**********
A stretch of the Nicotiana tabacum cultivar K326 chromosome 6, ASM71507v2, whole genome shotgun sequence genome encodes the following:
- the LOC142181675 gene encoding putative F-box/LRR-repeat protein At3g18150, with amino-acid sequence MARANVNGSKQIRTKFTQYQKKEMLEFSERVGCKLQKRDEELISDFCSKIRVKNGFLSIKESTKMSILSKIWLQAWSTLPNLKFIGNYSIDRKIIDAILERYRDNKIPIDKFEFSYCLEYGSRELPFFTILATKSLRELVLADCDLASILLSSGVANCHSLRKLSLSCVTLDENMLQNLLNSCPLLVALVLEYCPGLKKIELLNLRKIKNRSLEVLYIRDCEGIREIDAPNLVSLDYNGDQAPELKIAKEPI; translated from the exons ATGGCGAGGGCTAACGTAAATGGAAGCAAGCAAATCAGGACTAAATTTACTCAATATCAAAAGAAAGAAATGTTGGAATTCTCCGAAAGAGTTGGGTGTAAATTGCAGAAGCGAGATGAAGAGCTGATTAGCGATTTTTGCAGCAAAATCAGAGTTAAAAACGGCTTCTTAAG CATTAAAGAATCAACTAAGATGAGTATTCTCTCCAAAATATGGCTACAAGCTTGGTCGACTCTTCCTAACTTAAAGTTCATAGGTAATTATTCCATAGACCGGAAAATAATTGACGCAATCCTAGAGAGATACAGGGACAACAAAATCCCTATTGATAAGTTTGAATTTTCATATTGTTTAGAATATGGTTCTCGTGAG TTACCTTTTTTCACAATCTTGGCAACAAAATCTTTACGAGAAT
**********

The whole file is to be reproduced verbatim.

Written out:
A stretch of the Nicotiana tabacum cultivar K326 chromosome 6, ASM71507v2, whole genome shotgun sequence genome encodes the following:
- the LOC142181675 gene encoding putative F-box/LRR-repeat protein At3g18150, with amino-acid sequence MARANVNGSKQIRTKFTQYQKKEMLEFSERVGCKLQKRDEELISDFCSKIRVKNGFLSIKESTKMSILSKIWLQAWSTLPNLKFIGNYSIDRKIIDAILERYRDNKIPIDKFEFSYCLEYGSRELPFFTILATKSLRELVLADCDLASILLSSGVANCHSLRKLSLSCVTLDENMLQNLLNSCPLLVALVLEYCPGLKKIELLNLRKIKNRSLEVLYIRDCEGIREIDAPNLVSLDYNGDQAPELKIAKEPI; translated from the exons ATGGCGAGGGCTAACGTAAATGGAAGCAAGCAAATCAGGACTAAATTTACTCAATATCAAAAGAAAGAAATGTTGGAATTCTCCGAAAGAGTTGGGTGTAAATTGCAGAAGCGAGATGAAGAGCTGATTAGCGATTTTTGCAGCAAAATCAGAGTTAAAAACGGCTTCTTAAG CATTAAAGAATCAACTAAGATGAGTATTCTCTCCAAAATATGGCTACAAGCTTGGTCGACTCTTCCTAACTTAAAGTTCATAGGTAATTATTCCATAGACCGGAAAATAATTGACGCAATCCTAGAGAGATACAGGGACAACAAAATCCCTATTGATAAGTTTGAATTTTCATATTGTTTAGAATATGGTTCTCGTGAG TTACCTTTTTTCACAATCTTGGCAACAAAATCTTTACGAGAAT